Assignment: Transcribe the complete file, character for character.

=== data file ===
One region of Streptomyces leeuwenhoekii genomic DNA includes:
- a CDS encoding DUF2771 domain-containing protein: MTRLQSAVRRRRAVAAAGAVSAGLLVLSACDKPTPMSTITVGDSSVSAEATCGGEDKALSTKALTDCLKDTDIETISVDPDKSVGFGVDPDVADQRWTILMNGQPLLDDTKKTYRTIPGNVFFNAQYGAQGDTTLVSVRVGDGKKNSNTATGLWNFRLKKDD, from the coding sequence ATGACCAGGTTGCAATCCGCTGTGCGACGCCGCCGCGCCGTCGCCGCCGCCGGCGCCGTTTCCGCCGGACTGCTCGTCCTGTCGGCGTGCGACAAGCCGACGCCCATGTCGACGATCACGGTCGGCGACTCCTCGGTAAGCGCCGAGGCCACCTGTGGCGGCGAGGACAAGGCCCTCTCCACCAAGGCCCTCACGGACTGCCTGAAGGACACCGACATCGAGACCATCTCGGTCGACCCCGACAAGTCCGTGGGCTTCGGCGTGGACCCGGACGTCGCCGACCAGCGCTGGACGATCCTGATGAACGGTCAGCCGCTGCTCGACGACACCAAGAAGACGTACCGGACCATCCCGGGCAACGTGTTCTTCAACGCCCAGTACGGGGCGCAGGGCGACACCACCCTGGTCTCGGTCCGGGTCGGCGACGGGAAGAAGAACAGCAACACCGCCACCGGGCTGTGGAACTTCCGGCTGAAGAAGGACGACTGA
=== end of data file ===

One region of Streptomyces leeuwenhoekii genomic DNA includes:
- a CDS encoding DUF2771 domain-containing protein: MTRLQSAVRRRRAVAAAGAVSAGLLVLSACDKPTPMSTITVGDSSVSAEATCGGEDKALSTKALTDCLKDTDIETISVDPDKSVGFGVDPDVADQRWTILMNGQPLLDDTKKTYRTIPGNVFFNAQYGAQGDTTLVSVRVGDGKKNSNTATGLWNFRLKKDD, from the coding sequence ATGACCAGGTTGCAATCCGCTGTGCGACGCCGCCGCGCCGTCGCCGCCGCCGGCGCCGTTTCCGCCGGACTGCTCGTCCTGTCGGCGTGCGACAAGCCGACGCCCATGTCGACGATCACGGTCGGCGACTCCTCGGTAAGCGCCGAGGCCACCTGTGGCGGCGAGGACAAGGCCCTCTCCACCAAGGCCCTCACGGACTGCCTGAAGGACACCGACATCGAGACCATCTCGGTCGACCCCGACAAGTCCGTGGGCTTCGGCGTGGACCCGGACGTCGCCGACCAGCGCTGGACGATCCTGATGAACGGTCAGCCGCTGCTCGACGACACCAAGAAGACGTACCGGACCATCCCGGGCAACGTGTTCTTCAACGCCCAGTACGGGGCGCAGGGCGACACCACCCTGGTCTCGGTCCGGGTCGGCGACGGGAAGAAGAACAGCAACACCGCCACCGGGCTGTGGAACTTCCGGCTGAAGAAGGACGACTGA